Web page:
Neve’s father is a gargoyle, rather than a type. I think my instinct with him was not exploration but a sort of appalled exhibition: look at this person, running amok! Neve’s mother might be the real poster child for misogyny’s wonderful work, though: desperately trying to ingratiate herself, and hated for her trouble. I think I’m interested in helplessness. I wrote Edwyn as helpless rather than misogynistic. And I think people often really can’t do other than what they do, they just lack the resources.

First Love captures the feeling of being trapped in claustrophobic, circular arguments, long past the point when good sense exited. What about that dynamic interested you?

Well, I think it’s rather common. And it’s also my idea of hell. Exactly as you say, it’s that lack of sense that’s so suffocating. Or – is that quite right? Sometimes it’s more like the air is getting thinner, sending you giddy. There wasn’t much sense or straightforwardness in the house where I grew up, and I think that’s one of the things that’s shaped me as a novelist.

Although First Love is just 167 pages, we get a strong sense of the repeating patterns of Neve’s life, as though we’ve been reading her story for much longer than we have. Did you intend, from the beginning, to keep First Love short? Is the book’s length the result of an intense editing process?

I’ve only ever written short books but no, that isn’t a decision, that’s just how they’ve ended up. And nor do I start with a long manuscript and whittle it down. I do it paragraph by paragraph. Like Philip Roth (in this one respect!) I lead the “Lonoff life” – “I turn sentences around.”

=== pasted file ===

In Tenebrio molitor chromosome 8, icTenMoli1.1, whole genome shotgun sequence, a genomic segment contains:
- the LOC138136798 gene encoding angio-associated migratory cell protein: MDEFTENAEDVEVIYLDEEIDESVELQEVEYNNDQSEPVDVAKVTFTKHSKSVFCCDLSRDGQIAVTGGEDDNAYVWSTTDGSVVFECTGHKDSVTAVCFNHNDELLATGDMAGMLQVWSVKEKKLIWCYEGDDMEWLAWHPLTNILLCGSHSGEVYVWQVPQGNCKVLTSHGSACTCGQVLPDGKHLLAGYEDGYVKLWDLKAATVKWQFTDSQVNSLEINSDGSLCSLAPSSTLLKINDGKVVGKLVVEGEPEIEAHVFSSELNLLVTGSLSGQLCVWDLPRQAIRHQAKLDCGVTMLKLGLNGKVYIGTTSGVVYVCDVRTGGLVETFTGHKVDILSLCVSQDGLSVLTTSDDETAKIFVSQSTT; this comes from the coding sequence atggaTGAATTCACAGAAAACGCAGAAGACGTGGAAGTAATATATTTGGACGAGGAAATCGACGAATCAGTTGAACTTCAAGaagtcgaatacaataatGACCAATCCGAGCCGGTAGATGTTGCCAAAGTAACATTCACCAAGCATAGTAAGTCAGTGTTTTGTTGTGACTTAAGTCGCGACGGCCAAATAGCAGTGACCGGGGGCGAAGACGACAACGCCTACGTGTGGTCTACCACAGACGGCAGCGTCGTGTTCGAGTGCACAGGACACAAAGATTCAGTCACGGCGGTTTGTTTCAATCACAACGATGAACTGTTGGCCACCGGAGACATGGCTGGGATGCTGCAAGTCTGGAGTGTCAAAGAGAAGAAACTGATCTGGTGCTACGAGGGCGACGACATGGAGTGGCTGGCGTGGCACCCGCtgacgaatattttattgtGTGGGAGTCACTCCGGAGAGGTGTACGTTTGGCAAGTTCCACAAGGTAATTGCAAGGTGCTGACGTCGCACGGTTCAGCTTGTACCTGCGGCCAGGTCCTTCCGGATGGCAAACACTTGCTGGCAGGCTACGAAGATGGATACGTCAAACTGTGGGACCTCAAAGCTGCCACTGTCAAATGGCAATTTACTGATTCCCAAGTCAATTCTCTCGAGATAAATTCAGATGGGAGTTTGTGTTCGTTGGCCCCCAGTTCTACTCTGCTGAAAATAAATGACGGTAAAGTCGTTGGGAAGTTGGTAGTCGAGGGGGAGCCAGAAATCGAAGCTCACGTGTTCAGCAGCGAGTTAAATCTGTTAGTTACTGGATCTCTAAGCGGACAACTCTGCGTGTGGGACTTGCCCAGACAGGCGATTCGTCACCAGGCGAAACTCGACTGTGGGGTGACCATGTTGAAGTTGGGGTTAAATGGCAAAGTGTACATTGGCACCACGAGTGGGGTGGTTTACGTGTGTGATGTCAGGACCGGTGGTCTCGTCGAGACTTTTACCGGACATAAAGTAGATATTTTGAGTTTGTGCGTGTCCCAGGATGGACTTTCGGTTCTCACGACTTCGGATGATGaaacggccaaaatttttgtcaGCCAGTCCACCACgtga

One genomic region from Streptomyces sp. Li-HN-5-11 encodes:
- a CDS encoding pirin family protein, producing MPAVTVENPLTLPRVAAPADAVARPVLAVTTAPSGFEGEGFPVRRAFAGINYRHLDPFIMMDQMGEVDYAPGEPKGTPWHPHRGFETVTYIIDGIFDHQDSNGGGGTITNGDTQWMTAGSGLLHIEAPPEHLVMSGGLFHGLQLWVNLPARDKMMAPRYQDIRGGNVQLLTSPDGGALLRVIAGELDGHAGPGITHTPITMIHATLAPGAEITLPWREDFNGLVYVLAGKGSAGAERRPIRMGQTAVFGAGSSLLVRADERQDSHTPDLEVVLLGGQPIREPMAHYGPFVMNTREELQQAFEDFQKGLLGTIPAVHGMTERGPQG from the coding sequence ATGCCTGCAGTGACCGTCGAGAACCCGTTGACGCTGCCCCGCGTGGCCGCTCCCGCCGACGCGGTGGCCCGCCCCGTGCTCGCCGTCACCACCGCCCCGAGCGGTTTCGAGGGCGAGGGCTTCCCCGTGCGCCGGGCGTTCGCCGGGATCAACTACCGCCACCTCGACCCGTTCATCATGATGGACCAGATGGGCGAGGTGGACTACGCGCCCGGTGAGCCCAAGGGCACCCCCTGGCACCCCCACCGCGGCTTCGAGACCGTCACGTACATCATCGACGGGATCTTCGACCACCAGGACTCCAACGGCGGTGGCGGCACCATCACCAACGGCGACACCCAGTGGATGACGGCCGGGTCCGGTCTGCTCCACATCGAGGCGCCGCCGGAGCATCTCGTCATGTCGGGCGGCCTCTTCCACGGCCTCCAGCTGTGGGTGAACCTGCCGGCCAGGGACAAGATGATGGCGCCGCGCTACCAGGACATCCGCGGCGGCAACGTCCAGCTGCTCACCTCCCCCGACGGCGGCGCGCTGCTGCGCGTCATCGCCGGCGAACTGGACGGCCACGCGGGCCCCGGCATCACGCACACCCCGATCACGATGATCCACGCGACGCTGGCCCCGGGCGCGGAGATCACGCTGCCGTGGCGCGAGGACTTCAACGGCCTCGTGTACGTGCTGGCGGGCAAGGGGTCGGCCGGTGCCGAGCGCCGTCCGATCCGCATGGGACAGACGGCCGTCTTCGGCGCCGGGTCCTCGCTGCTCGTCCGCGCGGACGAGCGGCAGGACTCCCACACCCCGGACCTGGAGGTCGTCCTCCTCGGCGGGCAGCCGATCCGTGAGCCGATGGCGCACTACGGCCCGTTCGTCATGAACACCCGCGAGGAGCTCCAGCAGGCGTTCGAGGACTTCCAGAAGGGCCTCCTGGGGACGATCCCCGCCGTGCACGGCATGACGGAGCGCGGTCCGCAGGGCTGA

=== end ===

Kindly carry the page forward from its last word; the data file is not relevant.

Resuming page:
After years of being with Edwyn, Neve finds she is something of a stranger to herself. “This wasn’t how I spoke. (Except it was.) This wasn’t me, this crawling, cautious creature. (Except it was.)” Where do you think the line lies between how we behave and who we are?

I don’t know about that. I mean, she’s noticing these things, isn’t she? A relationship can be a reckoning, and this one is not fixed. As to the things we do and the person we are, that’s the question, isn’t it. Human beings are incorrigible. This is a source of humour and pain.  

Neve says that “Considering one’s life requires a horribly delicate determination,” a deliberate act of shutting out distracting “shadows” and “dim thugs”. Does the same apply to writing a novel?

Not really. The horribly delicate determination, yes. You have to get it right. The dim thugs, no. I’m aware of them out in the world, but not in my head.

What past British or Irish novel deserves a retrospective Goldsmiths Prize? Why?

Hallelujah Now by Terence Davies. A worthy winner for 1984. It’s a beautiful book: frightened and funny and deeply felt. And audacious.

“First Love” is published by Granta Books

Read the New Statesman's reviews of all six novels on the Goldsmiths Prize shortlist here

Will Self Q&A: The nostalgia of the “heritage novel” leaves me reaching for my gun 

Kevin Davey Q&A: “TS Eliot was far more than the sum of his prejudices”​ 

Listen to The Back Half podcast’s special episode on the Goldsmiths Prize nominees, on iTunes here, on Acast here or via the player below:

Anna Leszkiewicz is a pop culture writer at the New Statesman.

Marc Brenner
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Carey Mulligan is oddly unemotional in Dennis Kelly’s powerful new play, Girls & Boys

If you intend to see Girls & Boys, don’t read this review.

If you intend to see Girls & Boys, then you should do two things. First, come back to this review: it’s a production best seen with no preconceptions. Second: have a child.